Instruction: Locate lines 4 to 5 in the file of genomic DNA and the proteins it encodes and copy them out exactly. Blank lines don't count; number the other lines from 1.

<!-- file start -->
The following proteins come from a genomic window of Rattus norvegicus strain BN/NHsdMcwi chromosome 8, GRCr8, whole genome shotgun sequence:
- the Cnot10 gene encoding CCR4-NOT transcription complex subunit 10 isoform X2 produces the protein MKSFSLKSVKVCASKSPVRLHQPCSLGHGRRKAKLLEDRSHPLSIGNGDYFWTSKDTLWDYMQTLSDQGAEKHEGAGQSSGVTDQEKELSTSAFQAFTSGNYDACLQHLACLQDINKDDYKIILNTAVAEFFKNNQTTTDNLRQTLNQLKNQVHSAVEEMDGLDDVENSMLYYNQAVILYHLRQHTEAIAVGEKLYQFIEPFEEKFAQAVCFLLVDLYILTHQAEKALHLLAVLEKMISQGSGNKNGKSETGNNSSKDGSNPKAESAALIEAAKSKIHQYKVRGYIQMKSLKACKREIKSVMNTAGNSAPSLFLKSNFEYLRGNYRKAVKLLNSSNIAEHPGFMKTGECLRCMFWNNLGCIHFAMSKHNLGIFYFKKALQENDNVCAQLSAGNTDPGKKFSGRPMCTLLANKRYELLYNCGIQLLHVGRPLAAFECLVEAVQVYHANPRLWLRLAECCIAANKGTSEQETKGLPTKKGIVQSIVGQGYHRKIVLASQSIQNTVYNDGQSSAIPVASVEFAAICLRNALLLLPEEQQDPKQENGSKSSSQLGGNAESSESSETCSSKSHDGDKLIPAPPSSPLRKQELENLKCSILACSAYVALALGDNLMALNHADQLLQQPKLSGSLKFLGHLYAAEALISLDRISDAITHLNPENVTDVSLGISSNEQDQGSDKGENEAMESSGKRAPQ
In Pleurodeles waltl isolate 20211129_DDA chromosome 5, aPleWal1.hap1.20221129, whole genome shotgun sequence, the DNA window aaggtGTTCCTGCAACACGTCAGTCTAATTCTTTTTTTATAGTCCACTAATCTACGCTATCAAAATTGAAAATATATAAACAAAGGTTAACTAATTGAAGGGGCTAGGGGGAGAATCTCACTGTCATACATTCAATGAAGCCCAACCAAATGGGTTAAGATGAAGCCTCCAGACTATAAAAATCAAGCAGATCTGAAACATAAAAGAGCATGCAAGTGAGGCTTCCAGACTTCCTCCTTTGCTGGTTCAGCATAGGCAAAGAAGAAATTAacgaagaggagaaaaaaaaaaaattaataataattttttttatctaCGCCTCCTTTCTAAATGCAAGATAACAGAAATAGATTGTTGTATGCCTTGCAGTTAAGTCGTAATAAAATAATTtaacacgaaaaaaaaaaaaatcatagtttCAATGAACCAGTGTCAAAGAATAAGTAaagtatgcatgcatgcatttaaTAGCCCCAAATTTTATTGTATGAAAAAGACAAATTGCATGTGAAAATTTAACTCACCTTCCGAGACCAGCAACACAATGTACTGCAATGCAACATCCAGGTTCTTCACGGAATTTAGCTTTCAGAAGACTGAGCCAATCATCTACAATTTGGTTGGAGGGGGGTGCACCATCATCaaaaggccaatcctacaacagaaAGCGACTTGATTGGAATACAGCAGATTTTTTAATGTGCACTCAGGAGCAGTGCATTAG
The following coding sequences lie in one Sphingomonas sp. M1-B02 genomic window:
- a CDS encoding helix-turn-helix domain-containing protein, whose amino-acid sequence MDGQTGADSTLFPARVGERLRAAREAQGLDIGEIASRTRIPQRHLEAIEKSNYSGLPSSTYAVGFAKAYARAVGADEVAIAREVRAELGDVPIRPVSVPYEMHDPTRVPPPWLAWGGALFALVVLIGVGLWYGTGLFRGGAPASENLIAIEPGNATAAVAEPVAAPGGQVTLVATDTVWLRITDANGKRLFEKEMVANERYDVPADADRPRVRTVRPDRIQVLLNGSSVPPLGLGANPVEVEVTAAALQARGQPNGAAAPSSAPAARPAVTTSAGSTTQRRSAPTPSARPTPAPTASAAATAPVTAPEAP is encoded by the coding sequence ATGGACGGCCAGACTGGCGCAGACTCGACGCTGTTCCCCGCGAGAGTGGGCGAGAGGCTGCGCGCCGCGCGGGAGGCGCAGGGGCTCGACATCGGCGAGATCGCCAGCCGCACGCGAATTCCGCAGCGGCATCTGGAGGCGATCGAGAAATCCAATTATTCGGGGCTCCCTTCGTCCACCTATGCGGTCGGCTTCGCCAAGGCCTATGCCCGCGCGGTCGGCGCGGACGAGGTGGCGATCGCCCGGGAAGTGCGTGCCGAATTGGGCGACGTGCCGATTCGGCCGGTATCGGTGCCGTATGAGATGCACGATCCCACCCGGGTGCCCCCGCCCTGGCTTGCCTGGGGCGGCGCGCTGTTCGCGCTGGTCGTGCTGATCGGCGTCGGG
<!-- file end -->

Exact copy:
The following coding sequences lie in one Sphingomonas sp. M1-B02 genomic window:
- a CDS encoding helix-turn-helix domain-containing protein, whose amino-acid sequence MDGQTGADSTLFPARVGERLRAAREAQGLDIGEIASRTRIPQRHLEAIEKSNYSGLPSSTYAVGFAKAYARAVGADEVAIAREVRAELGDVPIRPVSVPYEMHDPTRVPPPWLAWGGALFALVVLIGVGLWYGTGLFRGGAPASENLIAIEPGNATAAVAEPVAAPGGQVTLVATDTVWLRITDANGKRLFEKEMVANERYDVPADADRPRVRTVRPDRIQVLLNGSSVPPLGLGANPVEVEVTAAALQARGQPNGAAAPSSAPAARPAVTTSAGSTTQRRSAPTPSARPTPAPTASAAATAPVTAPEAP is encoded by the coding sequence ATGGACGGCCAGACTGGCGCAGACTCGACGCTGTTCCCCGCGAGAGTGGGCGAGAGGCTGCGCGCCGCGCGGGAGGCGCAGGGGCTCGACATCGGCGAGATCGCCAGCCGCACGCGAATTCCGCAGCGGCATCTGGAGGCGATCGAGAAATCCAATTATTCGGGGCTCCCTTCGTCCACCTATGCGGTCGGCTTCGCCAAGGCCTATGCCCGCGCGGTCGGCGCGGACGAGGTGGCGATCGCCCGGGAAGTGCGTGCCGAATTGGGCGACGTGCCGATTCGGCCGGTATCGGTGCCGTATGAGATGCACGATCCCACCCGGGTGCCCCCGCCCTGGCTTGCCTGGGGCGGCGCGCTGTTCGCGCTGGTCGTGCTGATCGGCGTCGGG